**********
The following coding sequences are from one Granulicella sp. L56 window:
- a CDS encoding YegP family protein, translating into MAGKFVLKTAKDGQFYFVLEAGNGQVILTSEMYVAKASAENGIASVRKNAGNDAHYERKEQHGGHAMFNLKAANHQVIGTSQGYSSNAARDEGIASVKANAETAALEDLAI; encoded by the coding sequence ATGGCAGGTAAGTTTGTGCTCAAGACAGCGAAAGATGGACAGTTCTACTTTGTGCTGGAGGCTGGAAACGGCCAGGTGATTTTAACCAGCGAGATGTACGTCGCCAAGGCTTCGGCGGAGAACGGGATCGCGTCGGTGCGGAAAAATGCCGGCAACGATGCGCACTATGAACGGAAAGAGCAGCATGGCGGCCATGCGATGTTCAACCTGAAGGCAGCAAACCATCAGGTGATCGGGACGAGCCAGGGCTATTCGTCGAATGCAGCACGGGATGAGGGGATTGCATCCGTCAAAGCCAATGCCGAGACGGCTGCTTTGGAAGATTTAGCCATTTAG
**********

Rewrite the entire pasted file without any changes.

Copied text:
The following coding sequences are from one Granulicella sp. L56 window:
- a CDS encoding YegP family protein, translating into MAGKFVLKTAKDGQFYFVLEAGNGQVILTSEMYVAKASAENGIASVRKNAGNDAHYERKEQHGGHAMFNLKAANHQVIGTSQGYSSNAARDEGIASVKANAETAALEDLAI; encoded by the coding sequence ATGGCAGGTAAGTTTGTGCTCAAGACAGCGAAAGATGGACAGTTCTACTTTGTGCTGGAGGCTGGAAACGGCCAGGTGATTTTAACCAGCGAGATGTACGTCGCCAAGGCTTCGGCGGAGAACGGGATCGCGTCGGTGCGGAAAAATGCCGGCAACGATGCGCACTATGAACGGAAAGAGCAGCATGGCGGCCATGCGATGTTCAACCTGAAGGCAGCAAACCATCAGGTGATCGGGACGAGCCAGGGCTATTCGTCGAATGCAGCACGGGATGAGGGGATTGCATCCGTCAAAGCCAATGCCGAGACGGCTGCTTTGGAAGATTTAGCCATTTAG